Theranostics 2020; 10(21):9512-9527. doi:10.7150/thno.44394

Research Paper

Pharmacological depletion of microglia and perivascular macrophages prevents Vascular Cognitive Impairment in Ang II-induced hypertension

Danielle Kerkhofs1,2,5, Britt T. van Hagen3,6, Irina V. Milanova4,5, Kimberly J. Schell2,5, Helma van Essen5, Erwin Wijnands2,5, Pieter Goossens2,5, W. Matthijs Blankesteijn4,5, Thomas Unger5, Jos Prickaerts3,6, Erik A. Biessen2,5,7, Robert J. van Oostenbrugge1,5,6, Sébastien Foulquier1,4,5,6✉

1. Department of Neurology, Maastricht University Medical Center, 6202AZ, Maastricht, The Netherlands.
2. Department of Pathology, Maastricht University, Maastricht, 6200MD, The Netherlands.
3. Department of Psychiatry and Neuropsychology, Maastricht University, 6200MD, Maastricht, The Netherlands.
4. Department of Pharmacology and Toxicology, Maastricht University, 6200MD, Maastricht, The Netherlands.
5. CARIM - School for Cardiovascular Diseases, Maastricht University, 6200MD, The Netherlands.
6. MH&Ns - School for Mental Health and Neuroscience, Maastricht University, 6200MD, The Netherlands.
7. IMCAR - Institute for Molecular Cardiology Research, RWTH Aachen, 52074, Germany.

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Citation:
Kerkhofs D, van Hagen BT, Milanova IV, Schell KJ, van Essen H, Wijnands E, Goossens P, Blankesteijn WM, Unger T, Prickaerts J, Biessen EA, van Oostenbrugge RJ, Foulquier S. Pharmacological depletion of microglia and perivascular macrophages prevents Vascular Cognitive Impairment in Ang II-induced hypertension. Theranostics 2020; 10(21):9512-9527. doi:10.7150/thno.44394. Available from http://www.thno.org/v10p9512.htm

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Abstract

Rationale: Hypertension is a major risk factor for cerebral small vessel disease, the most prevalent cause of vascular cognitive impairment. As we have shown, hypertension induced by a prolonged Angiotensin II infusion is associated with increased permeability of the blood-brain barrier (BBB), chronic activation of microglia and myelin loss. In this study we therefore aim to determine the contribution of microglia to hypertension-induced cognitive impairment in an experimental hypertension model by a pharmacological depletion approach.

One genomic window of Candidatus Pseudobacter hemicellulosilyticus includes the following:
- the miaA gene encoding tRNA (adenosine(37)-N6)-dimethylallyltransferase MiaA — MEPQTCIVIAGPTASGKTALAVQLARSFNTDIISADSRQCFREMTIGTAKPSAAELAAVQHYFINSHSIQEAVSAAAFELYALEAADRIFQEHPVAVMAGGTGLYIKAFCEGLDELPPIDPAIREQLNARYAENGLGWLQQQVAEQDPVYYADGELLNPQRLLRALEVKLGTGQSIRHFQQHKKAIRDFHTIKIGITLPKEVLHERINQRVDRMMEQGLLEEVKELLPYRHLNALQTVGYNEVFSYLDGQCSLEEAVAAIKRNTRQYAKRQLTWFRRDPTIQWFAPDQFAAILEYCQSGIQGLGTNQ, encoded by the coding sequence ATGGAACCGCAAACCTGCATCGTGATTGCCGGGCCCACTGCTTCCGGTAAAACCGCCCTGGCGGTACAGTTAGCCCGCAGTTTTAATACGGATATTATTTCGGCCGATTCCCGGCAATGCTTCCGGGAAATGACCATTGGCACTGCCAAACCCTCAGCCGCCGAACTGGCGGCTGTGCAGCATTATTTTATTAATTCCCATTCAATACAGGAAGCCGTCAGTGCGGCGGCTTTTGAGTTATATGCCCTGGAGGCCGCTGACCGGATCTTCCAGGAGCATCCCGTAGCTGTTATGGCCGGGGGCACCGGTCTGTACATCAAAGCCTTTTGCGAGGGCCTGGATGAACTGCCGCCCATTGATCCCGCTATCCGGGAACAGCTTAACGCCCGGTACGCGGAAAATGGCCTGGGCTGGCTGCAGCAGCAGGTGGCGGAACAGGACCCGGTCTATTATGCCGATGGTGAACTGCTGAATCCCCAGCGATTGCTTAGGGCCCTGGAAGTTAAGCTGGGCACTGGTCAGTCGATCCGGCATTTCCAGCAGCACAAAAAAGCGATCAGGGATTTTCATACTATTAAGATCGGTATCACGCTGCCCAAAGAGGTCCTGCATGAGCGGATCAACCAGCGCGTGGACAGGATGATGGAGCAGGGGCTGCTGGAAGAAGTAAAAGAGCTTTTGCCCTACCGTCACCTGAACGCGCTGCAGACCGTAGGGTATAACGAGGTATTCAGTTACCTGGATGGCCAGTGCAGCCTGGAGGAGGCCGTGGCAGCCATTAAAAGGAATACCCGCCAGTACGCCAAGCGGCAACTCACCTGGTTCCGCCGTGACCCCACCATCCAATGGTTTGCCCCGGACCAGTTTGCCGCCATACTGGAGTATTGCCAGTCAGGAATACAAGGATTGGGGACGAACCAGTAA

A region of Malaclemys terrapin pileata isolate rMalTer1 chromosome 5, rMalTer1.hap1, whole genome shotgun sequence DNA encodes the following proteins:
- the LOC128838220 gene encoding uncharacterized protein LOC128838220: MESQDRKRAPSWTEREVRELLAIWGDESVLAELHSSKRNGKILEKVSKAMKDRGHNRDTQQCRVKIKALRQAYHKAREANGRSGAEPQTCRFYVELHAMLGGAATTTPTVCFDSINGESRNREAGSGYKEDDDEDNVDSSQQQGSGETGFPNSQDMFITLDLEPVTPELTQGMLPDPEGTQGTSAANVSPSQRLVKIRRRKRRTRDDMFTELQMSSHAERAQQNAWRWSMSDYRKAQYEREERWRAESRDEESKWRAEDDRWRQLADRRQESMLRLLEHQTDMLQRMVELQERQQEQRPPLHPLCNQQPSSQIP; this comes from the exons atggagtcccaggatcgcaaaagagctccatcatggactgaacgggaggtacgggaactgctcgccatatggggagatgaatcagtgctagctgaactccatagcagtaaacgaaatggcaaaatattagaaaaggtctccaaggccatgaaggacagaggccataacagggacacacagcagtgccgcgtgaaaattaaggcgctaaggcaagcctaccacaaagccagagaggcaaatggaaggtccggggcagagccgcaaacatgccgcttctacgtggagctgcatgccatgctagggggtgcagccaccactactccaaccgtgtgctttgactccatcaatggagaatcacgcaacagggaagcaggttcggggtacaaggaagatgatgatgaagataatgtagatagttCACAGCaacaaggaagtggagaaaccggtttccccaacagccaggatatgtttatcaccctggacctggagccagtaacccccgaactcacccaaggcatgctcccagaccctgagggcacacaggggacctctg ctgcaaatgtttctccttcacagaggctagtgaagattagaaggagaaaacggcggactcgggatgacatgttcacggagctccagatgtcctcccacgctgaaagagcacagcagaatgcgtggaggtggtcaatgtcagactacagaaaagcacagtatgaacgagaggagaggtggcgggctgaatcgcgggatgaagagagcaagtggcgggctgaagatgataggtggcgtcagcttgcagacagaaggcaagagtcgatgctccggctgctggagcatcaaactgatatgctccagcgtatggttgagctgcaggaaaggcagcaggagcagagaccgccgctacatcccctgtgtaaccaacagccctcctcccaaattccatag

Methods: For this study, adult Cx3Cr1gfp/wtxThy1yfp/0 reporter mice were infused for 12 weeks with Angiotensin II or saline and subgroups were treated with PLX5622, a highly selective CSF1R tyrosine kinase inhibitor. Systolic blood pressure (SBP) was measured via tail-cuff. Short- and long-term spatial memory was assessed during an Object Location task and a Morris Water Maze task (MWM). Microglia depletion efficacy was assessed by flow cytometry and immunohistochemistry. BBB leakages, microglia phenotype and myelin integrity were assessed by immunohistochemistry.

Results: SBP, heart weight and carotid pulsatility were increased by Ang II and were not affected by PLX5622. Short-term memory was significantly impaired in Ang II hypertensive mice, and partly prevented in Ang II mice treated with PLX5622. Histological and flow cytometry analysis revealed almost complete ablation of microglia and a 60% depletion of brain resident perivascular macrophages upon CSF1R inhibition. Number and size of BBB leakages were increased in Ang II hypertensive mice, but not altered by PLX5622 treatment. Microglia acquired a pro-inflammatory phenotype at the site of BBB leakages in both Saline and Ang II mice and were successfully depleted by PLX5622. There was however no significant change in myelin integrity at the site of leakages.

Conclusion: Our results show that depletion of microglia and PVMs, by CSF1R inhibition prevents short-term memory impairment in Ang II induced hypertensive mice. We suggest this beneficial effect is mediated by the major decrease of pro-inflammatory microglia within BBB leakages. This novel finding supports the critical role of brain immune cells in the pathogenesis of hypertension-related cognitive impairment. An adequate modulation of microglia /PVM density and phenotype may constitute a relevant approach to prevent and/or limit the progression of vascular cognitive impairment.